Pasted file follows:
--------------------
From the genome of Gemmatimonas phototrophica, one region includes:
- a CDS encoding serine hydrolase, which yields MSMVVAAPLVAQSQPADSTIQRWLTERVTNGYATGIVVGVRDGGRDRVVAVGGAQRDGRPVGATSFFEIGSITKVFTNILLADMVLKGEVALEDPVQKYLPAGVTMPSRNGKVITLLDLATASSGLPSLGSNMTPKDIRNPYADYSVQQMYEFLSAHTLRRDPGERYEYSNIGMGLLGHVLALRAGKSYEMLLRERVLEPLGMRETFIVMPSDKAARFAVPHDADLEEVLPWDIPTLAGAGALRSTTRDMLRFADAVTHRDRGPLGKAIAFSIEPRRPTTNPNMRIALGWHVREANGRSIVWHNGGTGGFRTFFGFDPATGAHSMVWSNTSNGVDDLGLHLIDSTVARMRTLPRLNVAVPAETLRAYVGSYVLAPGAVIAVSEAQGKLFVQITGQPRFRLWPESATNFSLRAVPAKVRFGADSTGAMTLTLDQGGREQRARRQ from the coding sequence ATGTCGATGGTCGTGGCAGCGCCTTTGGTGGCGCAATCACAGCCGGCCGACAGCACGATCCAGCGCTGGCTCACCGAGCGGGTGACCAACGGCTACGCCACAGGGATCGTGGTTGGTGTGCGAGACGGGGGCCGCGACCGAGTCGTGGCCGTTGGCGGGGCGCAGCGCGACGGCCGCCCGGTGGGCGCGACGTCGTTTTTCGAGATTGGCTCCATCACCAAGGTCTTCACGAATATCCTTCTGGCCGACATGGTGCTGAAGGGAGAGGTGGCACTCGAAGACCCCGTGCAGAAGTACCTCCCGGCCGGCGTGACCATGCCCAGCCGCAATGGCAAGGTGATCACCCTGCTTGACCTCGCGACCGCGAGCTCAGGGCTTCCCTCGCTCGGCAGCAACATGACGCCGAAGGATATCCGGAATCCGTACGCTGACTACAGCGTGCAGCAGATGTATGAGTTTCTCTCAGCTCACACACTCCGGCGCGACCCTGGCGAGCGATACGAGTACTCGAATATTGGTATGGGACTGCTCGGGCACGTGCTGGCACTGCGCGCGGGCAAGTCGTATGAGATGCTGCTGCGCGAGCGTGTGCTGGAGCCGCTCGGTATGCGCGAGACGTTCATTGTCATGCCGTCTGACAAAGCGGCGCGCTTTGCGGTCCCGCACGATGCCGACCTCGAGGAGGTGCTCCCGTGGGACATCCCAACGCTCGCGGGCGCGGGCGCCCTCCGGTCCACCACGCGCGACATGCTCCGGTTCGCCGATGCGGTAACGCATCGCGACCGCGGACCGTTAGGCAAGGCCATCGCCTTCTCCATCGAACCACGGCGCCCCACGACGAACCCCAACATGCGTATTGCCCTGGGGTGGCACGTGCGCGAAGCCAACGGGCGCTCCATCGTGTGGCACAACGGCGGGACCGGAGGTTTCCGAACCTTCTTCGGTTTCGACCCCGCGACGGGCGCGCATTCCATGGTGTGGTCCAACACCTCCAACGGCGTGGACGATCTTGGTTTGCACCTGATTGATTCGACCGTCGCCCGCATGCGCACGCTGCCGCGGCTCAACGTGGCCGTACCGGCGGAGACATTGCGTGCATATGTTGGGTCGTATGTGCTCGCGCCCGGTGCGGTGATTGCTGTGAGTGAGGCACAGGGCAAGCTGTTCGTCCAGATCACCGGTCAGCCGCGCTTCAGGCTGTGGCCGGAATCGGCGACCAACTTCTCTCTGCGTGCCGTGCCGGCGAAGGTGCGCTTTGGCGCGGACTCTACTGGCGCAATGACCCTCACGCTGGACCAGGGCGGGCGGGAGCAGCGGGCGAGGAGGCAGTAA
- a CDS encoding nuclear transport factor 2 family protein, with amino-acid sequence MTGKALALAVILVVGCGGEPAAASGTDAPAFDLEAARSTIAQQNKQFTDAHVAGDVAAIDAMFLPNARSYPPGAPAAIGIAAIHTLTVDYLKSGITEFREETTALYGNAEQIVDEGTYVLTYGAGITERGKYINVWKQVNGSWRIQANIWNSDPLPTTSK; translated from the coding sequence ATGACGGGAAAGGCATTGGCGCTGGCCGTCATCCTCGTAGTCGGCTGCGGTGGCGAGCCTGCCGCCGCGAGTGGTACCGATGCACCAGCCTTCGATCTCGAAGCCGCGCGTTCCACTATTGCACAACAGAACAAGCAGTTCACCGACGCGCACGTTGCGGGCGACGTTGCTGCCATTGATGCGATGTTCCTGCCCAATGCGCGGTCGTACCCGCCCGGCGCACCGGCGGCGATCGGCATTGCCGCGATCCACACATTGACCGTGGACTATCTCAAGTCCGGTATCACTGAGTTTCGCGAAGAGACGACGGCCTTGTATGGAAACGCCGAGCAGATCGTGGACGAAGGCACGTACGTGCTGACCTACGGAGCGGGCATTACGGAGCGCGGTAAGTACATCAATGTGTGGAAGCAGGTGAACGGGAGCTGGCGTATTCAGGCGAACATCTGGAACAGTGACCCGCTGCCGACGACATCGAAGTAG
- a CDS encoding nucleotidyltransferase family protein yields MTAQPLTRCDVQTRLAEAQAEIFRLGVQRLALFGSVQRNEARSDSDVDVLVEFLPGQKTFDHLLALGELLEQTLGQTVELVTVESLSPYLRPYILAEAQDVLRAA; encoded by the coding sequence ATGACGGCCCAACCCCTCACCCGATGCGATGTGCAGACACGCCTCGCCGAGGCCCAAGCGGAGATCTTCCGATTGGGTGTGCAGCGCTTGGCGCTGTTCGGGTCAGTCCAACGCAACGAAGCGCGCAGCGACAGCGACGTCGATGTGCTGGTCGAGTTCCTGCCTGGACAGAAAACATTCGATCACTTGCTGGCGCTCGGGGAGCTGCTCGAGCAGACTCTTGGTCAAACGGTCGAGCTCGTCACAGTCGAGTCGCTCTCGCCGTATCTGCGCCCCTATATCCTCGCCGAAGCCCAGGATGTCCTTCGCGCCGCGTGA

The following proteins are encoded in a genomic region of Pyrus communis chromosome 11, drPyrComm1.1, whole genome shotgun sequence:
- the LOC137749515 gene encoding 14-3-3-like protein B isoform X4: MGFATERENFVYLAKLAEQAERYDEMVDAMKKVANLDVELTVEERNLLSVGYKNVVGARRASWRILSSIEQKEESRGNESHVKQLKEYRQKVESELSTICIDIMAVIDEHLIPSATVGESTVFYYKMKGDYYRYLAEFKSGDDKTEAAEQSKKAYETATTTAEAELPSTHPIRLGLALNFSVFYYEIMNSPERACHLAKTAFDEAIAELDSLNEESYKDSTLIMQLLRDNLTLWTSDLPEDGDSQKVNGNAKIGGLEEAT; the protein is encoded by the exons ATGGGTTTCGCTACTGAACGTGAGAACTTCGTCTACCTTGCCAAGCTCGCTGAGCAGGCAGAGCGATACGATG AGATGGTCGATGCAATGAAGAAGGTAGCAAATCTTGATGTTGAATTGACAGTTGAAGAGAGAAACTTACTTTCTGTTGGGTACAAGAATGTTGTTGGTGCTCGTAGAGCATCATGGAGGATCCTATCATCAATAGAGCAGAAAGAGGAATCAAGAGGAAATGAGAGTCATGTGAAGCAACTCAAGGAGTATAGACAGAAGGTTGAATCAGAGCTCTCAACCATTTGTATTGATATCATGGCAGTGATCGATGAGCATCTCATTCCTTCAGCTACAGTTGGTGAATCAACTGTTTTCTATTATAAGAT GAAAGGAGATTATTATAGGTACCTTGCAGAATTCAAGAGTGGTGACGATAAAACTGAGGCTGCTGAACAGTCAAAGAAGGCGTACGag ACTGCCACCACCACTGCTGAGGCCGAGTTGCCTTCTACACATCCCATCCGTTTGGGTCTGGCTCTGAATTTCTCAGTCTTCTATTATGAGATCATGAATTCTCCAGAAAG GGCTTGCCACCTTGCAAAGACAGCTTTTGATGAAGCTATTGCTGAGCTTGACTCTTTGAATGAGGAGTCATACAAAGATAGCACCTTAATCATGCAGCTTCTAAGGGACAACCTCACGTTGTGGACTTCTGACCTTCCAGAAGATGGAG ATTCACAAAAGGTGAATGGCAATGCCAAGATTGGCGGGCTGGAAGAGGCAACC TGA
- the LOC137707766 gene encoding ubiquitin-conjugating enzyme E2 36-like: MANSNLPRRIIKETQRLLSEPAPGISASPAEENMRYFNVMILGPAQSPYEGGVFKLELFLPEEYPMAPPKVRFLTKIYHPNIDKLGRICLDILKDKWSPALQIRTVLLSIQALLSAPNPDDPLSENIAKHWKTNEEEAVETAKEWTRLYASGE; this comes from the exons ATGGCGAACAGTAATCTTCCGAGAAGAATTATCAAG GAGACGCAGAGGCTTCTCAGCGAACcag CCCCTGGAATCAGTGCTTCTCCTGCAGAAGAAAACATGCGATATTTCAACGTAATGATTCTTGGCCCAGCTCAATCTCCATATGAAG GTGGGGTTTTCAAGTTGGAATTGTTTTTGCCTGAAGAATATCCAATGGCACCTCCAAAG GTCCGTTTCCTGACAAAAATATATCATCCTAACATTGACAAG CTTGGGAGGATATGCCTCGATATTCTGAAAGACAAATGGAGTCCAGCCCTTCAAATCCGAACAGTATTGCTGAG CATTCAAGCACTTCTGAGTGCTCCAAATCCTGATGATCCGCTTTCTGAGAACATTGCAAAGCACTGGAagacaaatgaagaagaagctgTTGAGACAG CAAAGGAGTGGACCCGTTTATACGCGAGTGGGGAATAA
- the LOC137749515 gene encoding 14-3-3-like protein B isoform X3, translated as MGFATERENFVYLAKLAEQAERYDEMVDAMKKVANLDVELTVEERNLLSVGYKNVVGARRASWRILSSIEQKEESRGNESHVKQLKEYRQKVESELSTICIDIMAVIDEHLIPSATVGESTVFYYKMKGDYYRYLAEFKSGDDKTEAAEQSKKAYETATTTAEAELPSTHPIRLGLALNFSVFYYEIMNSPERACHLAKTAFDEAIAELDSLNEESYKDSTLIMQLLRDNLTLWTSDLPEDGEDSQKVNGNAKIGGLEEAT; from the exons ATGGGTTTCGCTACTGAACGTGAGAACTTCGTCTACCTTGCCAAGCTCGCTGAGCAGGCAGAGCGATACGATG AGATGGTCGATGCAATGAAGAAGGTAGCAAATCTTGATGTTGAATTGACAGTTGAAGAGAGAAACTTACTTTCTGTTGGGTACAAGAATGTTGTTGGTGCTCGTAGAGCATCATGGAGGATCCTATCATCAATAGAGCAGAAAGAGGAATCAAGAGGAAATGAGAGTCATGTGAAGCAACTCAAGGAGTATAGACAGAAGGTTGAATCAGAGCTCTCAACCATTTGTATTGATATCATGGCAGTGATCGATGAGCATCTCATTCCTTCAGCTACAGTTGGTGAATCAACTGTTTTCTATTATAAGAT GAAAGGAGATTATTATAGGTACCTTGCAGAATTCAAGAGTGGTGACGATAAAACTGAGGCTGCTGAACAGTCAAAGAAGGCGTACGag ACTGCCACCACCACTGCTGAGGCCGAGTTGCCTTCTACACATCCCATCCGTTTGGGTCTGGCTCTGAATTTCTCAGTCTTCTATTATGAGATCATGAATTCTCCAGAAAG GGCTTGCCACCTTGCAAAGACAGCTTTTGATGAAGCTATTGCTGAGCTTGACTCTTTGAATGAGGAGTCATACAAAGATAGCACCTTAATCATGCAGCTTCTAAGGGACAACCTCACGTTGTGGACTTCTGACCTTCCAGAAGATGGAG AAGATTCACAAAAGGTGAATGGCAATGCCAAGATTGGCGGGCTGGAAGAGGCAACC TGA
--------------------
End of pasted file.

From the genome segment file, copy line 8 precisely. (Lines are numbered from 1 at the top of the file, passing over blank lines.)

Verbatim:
- the LOC137749515 gene encoding 14-3-3-like protein B isoform X3, translated as MGFATERENFVYLAKLAEQAERYDEMVDAMKKVANLDVELTVEERNLLSVGYKNVVGARRASWRILSSIEQKEESRGNESHVKQLKEYRQKVESELSTICIDIMAVIDEHLIPSATVGESTVFYYKMKGDYYRYLAEFKSGDDKTEAAEQSKKAYETATTTAEAELPSTHPIRLGLALNFSVFYYEIMNSPERACHLAKTAFDEAIAELDSLNEESYKDSTLIMQLLRDNLTLWTSDLPEDGEDSQKVNGNAKIGGLEEAT; from the exons ATGGGTTTCGCTACTGAACGTGAGAACTTCGTCTACCTTGCCAAGCTCGCTGAGCAGGCAGAGCGATACGATG AGATGGTCGATGCAATGAAGAAGGTAGCAAATCTTGATGTTGAATTGACAGTTGAAGAGAGAAACTTACTTTCTGTTGGGTACAAGAATGTTGTTGGTGCTCGTAGAGCATCATGGAGGATCCTATCATCAATAGAGCAGAAAGAGGAATCAAGAGGAAATGAGAGTCATGTGAAGCAACTCAAGGAGTATAGACAGAAGGTTGAATCAGAGCTCTCAACCATTTGTATTGATATCATGGCAGTGATCGATGAGCATCTCATTCCTTCAGCTACAGTTGGTGAATCAACTGTTTTCTATTATAAGAT GAAAGGAGATTATTATAGGTACCTTGCAGAATTCAAGAGTGGTGACGATAAAACTGAGGCTGCTGAACAGTCAAAGAAGGCGTACGag ACTGCCACCACCACTGCTGAGGCCGAGTTGCCTTCTACACATCCCATCCGTTTGGGTCTGGCTCTGAATTTCTCAGTCTTCTATTATGAGATCATGAATTCTCCAGAAAG GGCTTGCCACCTTGCAAAGACAGCTTTTGATGAAGCTATTGCTGAGCTTGACTCTTTGAATGAGGAGTCATACAAAGATAGCACCTTAATCATGCAGCTTCTAAGGGACAACCTCACGTTGTGGACTTCTGACCTTCCAGAAGATGGAG AAGATTCACAAAAGGTGAATGGCAATGCCAAGATTGGCGGGCTGGAAGAGGCAACC TGA